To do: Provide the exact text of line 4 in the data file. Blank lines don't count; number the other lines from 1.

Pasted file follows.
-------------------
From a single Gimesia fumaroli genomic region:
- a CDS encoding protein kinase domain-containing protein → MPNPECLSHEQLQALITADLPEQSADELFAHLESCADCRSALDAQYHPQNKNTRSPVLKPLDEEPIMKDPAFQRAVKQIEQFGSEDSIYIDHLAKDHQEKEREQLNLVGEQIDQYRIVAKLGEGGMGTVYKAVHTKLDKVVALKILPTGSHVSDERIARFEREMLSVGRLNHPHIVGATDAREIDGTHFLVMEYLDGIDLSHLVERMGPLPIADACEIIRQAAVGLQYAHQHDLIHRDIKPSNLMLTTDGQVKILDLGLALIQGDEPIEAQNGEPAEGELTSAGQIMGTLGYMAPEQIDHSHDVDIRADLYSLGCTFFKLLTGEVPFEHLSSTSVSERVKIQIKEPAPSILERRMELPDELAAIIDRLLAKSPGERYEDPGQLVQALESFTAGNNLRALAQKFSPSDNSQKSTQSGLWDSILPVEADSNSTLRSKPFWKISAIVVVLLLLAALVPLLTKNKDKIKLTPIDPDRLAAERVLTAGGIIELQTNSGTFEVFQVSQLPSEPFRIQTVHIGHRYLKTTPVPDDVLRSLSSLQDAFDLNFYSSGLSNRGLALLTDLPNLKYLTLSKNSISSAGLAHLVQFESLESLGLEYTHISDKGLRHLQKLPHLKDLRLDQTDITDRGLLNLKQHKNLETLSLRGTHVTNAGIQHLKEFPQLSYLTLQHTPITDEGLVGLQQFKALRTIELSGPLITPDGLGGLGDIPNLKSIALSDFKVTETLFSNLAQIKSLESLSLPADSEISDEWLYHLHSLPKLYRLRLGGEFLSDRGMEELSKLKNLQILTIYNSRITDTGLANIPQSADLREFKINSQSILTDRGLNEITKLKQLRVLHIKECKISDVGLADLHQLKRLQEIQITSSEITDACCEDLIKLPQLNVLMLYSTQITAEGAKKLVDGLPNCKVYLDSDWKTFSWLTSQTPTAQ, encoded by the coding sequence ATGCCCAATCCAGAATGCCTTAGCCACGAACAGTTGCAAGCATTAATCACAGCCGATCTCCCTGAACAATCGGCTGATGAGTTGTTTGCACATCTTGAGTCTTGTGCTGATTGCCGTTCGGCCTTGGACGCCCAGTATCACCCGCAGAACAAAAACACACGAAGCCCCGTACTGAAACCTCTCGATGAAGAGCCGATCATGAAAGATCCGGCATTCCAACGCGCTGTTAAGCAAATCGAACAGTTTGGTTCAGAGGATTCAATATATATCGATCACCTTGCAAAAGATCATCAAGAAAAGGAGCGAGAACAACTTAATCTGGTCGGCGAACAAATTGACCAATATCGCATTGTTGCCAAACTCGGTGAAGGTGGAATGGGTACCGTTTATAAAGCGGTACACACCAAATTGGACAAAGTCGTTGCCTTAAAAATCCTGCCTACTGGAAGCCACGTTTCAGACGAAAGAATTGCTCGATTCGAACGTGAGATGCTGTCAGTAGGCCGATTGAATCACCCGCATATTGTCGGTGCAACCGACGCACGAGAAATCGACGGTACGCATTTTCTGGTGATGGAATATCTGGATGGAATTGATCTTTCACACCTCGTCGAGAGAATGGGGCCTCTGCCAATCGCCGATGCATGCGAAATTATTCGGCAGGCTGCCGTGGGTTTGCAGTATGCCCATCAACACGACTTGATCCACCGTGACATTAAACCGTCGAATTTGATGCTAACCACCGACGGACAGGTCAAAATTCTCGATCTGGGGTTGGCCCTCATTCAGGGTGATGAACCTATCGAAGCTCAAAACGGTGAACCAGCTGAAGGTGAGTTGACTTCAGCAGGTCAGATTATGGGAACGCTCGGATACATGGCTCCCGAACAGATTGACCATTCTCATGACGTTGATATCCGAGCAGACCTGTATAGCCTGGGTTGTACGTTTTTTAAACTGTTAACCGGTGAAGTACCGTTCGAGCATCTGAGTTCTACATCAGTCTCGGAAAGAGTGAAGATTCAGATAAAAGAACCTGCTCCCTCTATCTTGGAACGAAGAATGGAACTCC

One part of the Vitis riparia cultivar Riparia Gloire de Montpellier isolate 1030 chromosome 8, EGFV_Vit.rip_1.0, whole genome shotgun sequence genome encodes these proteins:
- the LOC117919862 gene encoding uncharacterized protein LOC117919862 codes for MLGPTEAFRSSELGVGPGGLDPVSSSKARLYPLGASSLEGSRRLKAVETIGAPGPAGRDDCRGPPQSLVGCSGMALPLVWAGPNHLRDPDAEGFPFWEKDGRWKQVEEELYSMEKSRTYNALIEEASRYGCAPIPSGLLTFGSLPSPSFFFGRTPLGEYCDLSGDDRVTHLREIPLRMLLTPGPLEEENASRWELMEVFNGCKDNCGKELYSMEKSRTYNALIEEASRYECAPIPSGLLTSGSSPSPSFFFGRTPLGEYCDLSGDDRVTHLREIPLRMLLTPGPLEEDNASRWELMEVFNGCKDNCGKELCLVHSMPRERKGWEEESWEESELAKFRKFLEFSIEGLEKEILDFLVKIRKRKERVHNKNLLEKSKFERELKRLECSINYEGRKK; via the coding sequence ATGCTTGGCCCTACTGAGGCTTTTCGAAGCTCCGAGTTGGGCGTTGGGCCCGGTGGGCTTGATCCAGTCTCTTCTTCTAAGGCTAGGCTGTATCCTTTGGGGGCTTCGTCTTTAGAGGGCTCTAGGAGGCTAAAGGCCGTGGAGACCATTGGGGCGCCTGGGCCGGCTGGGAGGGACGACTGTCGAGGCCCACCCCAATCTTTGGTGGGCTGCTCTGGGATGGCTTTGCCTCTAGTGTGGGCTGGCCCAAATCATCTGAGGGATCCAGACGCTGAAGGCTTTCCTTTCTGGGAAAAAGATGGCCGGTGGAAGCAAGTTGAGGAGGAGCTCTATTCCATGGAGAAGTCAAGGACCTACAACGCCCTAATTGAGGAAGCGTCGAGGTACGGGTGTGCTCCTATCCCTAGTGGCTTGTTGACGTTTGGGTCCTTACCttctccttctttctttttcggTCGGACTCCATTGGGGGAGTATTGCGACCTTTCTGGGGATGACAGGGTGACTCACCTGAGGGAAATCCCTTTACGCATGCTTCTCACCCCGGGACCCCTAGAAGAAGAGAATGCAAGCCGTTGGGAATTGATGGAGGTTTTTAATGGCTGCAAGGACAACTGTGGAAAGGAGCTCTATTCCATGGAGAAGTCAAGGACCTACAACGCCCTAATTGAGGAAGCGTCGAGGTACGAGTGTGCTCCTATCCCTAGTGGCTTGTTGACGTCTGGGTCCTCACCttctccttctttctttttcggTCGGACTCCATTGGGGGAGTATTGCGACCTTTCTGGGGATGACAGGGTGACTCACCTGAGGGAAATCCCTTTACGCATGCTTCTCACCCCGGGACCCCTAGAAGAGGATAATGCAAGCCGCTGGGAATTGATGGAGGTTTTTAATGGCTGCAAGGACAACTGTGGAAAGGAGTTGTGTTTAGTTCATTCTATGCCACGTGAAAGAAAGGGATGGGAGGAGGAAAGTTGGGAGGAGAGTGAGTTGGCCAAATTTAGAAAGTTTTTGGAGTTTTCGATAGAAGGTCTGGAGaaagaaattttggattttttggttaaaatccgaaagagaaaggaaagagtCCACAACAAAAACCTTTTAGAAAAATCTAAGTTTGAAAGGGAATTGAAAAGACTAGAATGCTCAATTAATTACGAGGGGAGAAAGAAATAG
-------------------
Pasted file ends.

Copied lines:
- the LOC117919862 gene encoding uncharacterized protein LOC117919862 codes for MLGPTEAFRSSELGVGPGGLDPVSSSKARLYPLGASSLEGSRRLKAVETIGAPGPAGRDDCRGPPQSLVGCSGMALPLVWAGPNHLRDPDAEGFPFWEKDGRWKQVEEELYSMEKSRTYNALIEEASRYGCAPIPSGLLTFGSLPSPSFFFGRTPLGEYCDLSGDDRVTHLREIPLRMLLTPGPLEEENASRWELMEVFNGCKDNCGKELYSMEKSRTYNALIEEASRYECAPIPSGLLTSGSSPSPSFFFGRTPLGEYCDLSGDDRVTHLREIPLRMLLTPGPLEEDNASRWELMEVFNGCKDNCGKELCLVHSMPRERKGWEEESWEESELAKFRKFLEFSIEGLEKEILDFLVKIRKRKERVHNKNLLEKSKFERELKRLECSINYEGRKK; via the coding sequence ATGCTTGGCCCTACTGAGGCTTTTCGAAGCTCCGAGTTGGGCGTTGGGCCCGGTGGGCTTGATCCAGTCTCTTCTTCTAAGGCTAGGCTGTATCCTTTGGGGGCTTCGTCTTTAGAGGGCTCTAGGAGGCTAAAGGCCGTGGAGACCATTGGGGCGCCTGGGCCGGCTGGGAGGGACGACTGTCGAGGCCCACCCCAATCTTTGGTGGGCTGCTCTGGGATGGCTTTGCCTCTAGTGTGGGCTGGCCCAAATCATCTGAGGGATCCAGACGCTGAAGGCTTTCCTTTCTGGGAAAAAGATGGCCGGTGGAAGCAAGTTGAGGAGGAGCTCTATTCCATGGAGAAGTCAAGGACCTACAACGCCCTAATTGAGGAAGCGTCGAGGTACGGGTGTGCTCCTATCCCTAGTGGCTTGTTGACGTTTGGGTCCTTACCttctccttctttctttttcggTCGGACTCCATTGGGGGAGTATTGCGACCTTTCTGGGGATGACAGGGTGACTCACCTGAGGGAAATCCCTTTACGCATGCTTCTCACCCCGGGACCCCTAGAAGAAGAGAATGCAAGCCGTTGGGAATTGATGGAGGTTTTTAATGGCTGCAAGGACAACTGTGGAAAGGAGCTCTATTCCATGGAGAAGTCAAGGACCTACAACGCCCTAATTGAGGAAGCGTCGAGGTACGAGTGTGCTCCTATCCCTAGTGGCTTGTTGACGTCTGGGTCCTCACCttctccttctttctttttcggTCGGACTCCATTGGGGGAGTATTGCGACCTTTCTGGGGATGACAGGGTGACTCACCTGAGGGAAATCCCTTTACGCATGCTTCTCACCCCGGGACCCCTAGAAGAGGATAATGCAAGCCGCTGGGAATTGATGGAGGTTTTTAATGGCTGCAAGGACAACTGTGGAAAGGAGTTGTGTTTAGTTCATTCTATGCCACGTGAAAGAAAGGGATGGGAGGAGGAAAGTTGGGAGGAGAGTGAGTTGGCCAAATTTAGAAAGTTTTTGGAGTTTTCGATAGAAGGTCTGGAGaaagaaattttggattttttggttaaaatccgaaagagaaaggaaagagtCCACAACAAAAACCTTTTAGAAAAATCTAAGTTTGAAAGGGAATTGAAAAGACTAGAATGCTCAATTAATTACGAGGGGAGAAAGAAATAG